We use cookies to allow us and selected partners to improve your experience and our advertising. By continuing to browse you consent to our use of cookies. You can understand more and change your cookies preferences here.

Hyperoptic router ‘at risk of being hacked’

Up to 400,000 customers at risk of critical flaw that could have given an attacker control over their home wi-fi network. The issue was fixed after Which? got involved.

Hyperoptic router ‘at risk of being hacked’

Customers at full-fibre internet service provider Hyperoptic could have been put at risk by a severe vulnerability with the company’s router meaning it could be hacked with a phishing message.

Hyperoptic has responded by fixing the issue to its router and claims that there’s no longer any risk to Hyperoptic customers.

Router reviews – see our in-depth testing, including security, of internet service provider (ISP) and third-party routers

Critical vulnerability

Hyperoptic provides ultra-fast fibre broadband of up to 1Gbps to 400,000 homes in various British cities and towns, including Cardiff, Glasgow, London, Newcastle and Reading.

Last November, security experts Context IS alerted Which? to critical vulnerabilities found in the Hyperoptic broadband home router, H298N, manufactured by Chinese company, ZTE.

Context IS found that the flaw could allow any attacker on the internet to fully compromise the router of any Hyperoptic customer merely by sending the victim a web link (via email, social media, or any other method).

Unlike an attack such as Krack on WPA2, you don’t need to be on the same local network to execute the attack and so can carry it out from anywhere via the internet.

After the user clicks the link, the attacker can then log into the victim’s router and gain full control over their home network.

This would open up a long list of possibilities; including being able to change any settings, such as the network password, or snoop in on what the user was browsing.

The flaw could also be used to weaken the user’s firewall to make attacks on other connected devices easier. Or the router could be hijacked into a high-bandwidth botnet, used to take down websites via a Distributed Denial of Service (DDoS) attack.

Hyperoptic responds

Since Which? and Context IS disclosed the vulnerability to Hyperoptic, the company has been working with supplier ZTE to fix the flaw.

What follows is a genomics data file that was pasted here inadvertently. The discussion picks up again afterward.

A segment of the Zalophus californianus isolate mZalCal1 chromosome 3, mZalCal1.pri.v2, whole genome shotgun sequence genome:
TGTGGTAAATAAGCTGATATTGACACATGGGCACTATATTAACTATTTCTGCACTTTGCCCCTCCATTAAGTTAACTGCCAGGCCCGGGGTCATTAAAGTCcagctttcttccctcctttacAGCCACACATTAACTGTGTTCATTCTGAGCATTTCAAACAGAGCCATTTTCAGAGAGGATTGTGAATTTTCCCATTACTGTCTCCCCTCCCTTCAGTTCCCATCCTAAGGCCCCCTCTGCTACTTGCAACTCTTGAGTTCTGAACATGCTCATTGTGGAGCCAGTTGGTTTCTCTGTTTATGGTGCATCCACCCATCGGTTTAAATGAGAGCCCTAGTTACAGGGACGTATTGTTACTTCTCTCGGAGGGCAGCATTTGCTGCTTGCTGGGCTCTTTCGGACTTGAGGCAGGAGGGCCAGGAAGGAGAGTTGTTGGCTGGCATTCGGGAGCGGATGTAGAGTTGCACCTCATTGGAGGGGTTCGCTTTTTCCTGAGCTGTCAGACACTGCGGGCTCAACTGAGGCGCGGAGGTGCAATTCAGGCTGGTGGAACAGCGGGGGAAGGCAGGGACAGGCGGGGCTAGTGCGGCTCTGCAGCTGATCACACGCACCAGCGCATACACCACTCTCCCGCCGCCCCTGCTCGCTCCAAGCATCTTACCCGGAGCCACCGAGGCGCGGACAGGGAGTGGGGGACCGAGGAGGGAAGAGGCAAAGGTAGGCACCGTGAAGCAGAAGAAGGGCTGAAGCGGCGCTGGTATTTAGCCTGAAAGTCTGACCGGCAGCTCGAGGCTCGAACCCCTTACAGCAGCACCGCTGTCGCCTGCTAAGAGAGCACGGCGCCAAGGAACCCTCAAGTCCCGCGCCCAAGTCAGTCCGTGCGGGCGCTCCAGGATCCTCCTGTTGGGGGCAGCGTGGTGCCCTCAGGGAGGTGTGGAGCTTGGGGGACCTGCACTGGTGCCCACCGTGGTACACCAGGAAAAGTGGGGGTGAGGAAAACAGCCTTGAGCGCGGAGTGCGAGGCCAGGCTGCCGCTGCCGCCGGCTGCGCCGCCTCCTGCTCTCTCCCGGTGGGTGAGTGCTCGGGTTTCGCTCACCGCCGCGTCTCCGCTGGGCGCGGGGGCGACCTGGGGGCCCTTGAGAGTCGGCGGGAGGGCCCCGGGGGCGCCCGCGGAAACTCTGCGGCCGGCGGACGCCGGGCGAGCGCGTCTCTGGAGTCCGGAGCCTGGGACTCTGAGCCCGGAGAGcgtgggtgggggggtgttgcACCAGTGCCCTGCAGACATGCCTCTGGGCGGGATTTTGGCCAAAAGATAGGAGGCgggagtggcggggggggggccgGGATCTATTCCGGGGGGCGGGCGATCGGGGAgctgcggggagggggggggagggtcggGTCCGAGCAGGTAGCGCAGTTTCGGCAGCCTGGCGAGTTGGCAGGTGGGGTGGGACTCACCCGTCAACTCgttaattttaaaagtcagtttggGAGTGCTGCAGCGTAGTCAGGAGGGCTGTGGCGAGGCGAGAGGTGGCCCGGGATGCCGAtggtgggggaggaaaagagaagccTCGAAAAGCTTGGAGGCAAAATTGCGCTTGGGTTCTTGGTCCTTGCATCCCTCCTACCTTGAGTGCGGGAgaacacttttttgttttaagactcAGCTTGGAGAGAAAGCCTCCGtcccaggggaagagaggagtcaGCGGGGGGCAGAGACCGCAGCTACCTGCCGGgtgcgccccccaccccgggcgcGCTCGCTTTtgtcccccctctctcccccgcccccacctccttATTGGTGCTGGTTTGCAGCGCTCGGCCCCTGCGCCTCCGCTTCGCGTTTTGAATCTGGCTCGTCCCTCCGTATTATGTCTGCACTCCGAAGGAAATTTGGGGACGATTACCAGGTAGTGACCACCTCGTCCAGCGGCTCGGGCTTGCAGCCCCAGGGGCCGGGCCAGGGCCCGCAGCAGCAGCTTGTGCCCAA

This fix, including new individual root passwords being set for every router to increase security, was completed on 23 April 2018.

As well as all H298N routers, Hyperoptic confirmed that it has also applied the update to its newer routers, the ZTE H298A.

Steve Holford, Hyperoptic chief customer officer, said: “Hyperoptic considers the security of customer data and connections to be our highest priority and we thank Which? for highlighting this particular issue.

“As soon as we were made aware of the concern, we immediately changed the passwords to safeguard these devices, and we have been working together with our supplier to implement new security controls so that our customers can be confident the concern has now been resolved.

“At this time we’re not aware of any customers impacted by the issue highlighted by Which?, but we wanted to invest in further securing our customers connection.”

‘Not just customers put at risk’

The National Cyber Security Centre (NCSC) recently wrote to telecoms companies in the UK warning them about the use of ZTE-made equipment and services.

We shared our Hyperoptic findings with the NCSC prior to publication, although the two situations are unrelated.

Daniel Cater, the security researcher at Context IS who discovered the flaw, said that this could have had an impact beyond just the risk to customers.

“This has implications for the customers’ own data, but also if an attacker compromises enough routers of an ISP, the threat is elevated and has the potential to impact national security, such as via mass surveillance or DDoS attacks against critical infrastructure,” he explained.

“Recent announcements from NCSC have shown that attacks such as this against other ISPs and routers are not hypothetical.

“All ISPs should take this seriously, and invest in thoroughly testing their consumer devices and their infrastructure if they are not already doing so.”

Back to top
Back to top